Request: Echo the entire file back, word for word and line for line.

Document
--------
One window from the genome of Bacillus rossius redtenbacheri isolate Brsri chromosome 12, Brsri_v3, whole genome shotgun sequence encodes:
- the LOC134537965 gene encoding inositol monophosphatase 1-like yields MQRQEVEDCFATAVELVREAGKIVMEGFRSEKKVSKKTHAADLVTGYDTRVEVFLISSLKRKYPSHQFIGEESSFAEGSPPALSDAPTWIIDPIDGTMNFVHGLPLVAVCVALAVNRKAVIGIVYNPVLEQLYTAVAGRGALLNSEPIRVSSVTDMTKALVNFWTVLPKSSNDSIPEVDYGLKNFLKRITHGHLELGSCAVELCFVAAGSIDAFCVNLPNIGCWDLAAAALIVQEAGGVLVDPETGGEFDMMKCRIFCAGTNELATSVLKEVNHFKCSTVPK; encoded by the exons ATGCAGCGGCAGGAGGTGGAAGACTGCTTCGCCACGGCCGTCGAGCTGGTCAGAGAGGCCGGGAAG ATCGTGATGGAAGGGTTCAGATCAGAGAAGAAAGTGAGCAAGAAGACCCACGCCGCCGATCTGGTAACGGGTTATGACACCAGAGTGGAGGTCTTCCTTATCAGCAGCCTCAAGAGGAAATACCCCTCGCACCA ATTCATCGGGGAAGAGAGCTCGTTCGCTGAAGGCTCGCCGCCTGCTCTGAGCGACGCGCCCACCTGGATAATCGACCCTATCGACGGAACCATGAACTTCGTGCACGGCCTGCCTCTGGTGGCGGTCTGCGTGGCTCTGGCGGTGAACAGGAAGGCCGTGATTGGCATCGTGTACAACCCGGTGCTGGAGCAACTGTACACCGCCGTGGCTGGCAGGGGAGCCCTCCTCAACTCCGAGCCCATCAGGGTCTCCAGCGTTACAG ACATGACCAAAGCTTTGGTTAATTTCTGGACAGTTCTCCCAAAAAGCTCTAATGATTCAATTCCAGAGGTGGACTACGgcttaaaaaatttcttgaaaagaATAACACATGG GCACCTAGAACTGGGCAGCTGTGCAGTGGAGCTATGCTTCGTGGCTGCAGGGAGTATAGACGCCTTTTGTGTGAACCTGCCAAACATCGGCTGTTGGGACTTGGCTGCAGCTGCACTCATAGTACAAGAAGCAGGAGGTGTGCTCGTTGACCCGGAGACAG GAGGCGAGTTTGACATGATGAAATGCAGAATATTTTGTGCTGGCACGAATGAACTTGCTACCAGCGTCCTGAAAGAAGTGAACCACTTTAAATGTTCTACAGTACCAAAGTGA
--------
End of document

One window from the genome of Bacillus rossius redtenbacheri isolate Brsri chromosome 12, Brsri_v3, whole genome shotgun sequence encodes:
- the LOC134537965 gene encoding inositol monophosphatase 1-like yields MQRQEVEDCFATAVELVREAGKIVMEGFRSEKKVSKKTHAADLVTGYDTRVEVFLISSLKRKYPSHQFIGEESSFAEGSPPALSDAPTWIIDPIDGTMNFVHGLPLVAVCVALAVNRKAVIGIVYNPVLEQLYTAVAGRGALLNSEPIRVSSVTDMTKALVNFWTVLPKSSNDSIPEVDYGLKNFLKRITHGHLELGSCAVELCFVAAGSIDAFCVNLPNIGCWDLAAAALIVQEAGGVLVDPETGGEFDMMKCRIFCAGTNELATSVLKEVNHFKCSTVPK; encoded by the exons ATGCAGCGGCAGGAGGTGGAAGACTGCTTCGCCACGGCCGTCGAGCTGGTCAGAGAGGCCGGGAAG ATCGTGATGGAAGGGTTCAGATCAGAGAAGAAAGTGAGCAAGAAGACCCACGCCGCCGATCTGGTAACGGGTTATGACACCAGAGTGGAGGTCTTCCTTATCAGCAGCCTCAAGAGGAAATACCCCTCGCACCA ATTCATCGGGGAAGAGAGCTCGTTCGCTGAAGGCTCGCCGCCTGCTCTGAGCGACGCGCCCACCTGGATAATCGACCCTATCGACGGAACCATGAACTTCGTGCACGGCCTGCCTCTGGTGGCGGTCTGCGTGGCTCTGGCGGTGAACAGGAAGGCCGTGATTGGCATCGTGTACAACCCGGTGCTGGAGCAACTGTACACCGCCGTGGCTGGCAGGGGAGCCCTCCTCAACTCCGAGCCCATCAGGGTCTCCAGCGTTACAG ACATGACCAAAGCTTTGGTTAATTTCTGGACAGTTCTCCCAAAAAGCTCTAATGATTCAATTCCAGAGGTGGACTACGgcttaaaaaatttcttgaaaagaATAACACATGG GCACCTAGAACTGGGCAGCTGTGCAGTGGAGCTATGCTTCGTGGCTGCAGGGAGTATAGACGCCTTTTGTGTGAACCTGCCAAACATCGGCTGTTGGGACTTGGCTGCAGCTGCACTCATAGTACAAGAAGCAGGAGGTGTGCTCGTTGACCCGGAGACAG GAGGCGAGTTTGACATGATGAAATGCAGAATATTTTGTGCTGGCACGAATGAACTTGCTACCAGCGTCCTGAAAGAAGTGAACCACTTTAAATGTTCTACAGTACCAAAGTGA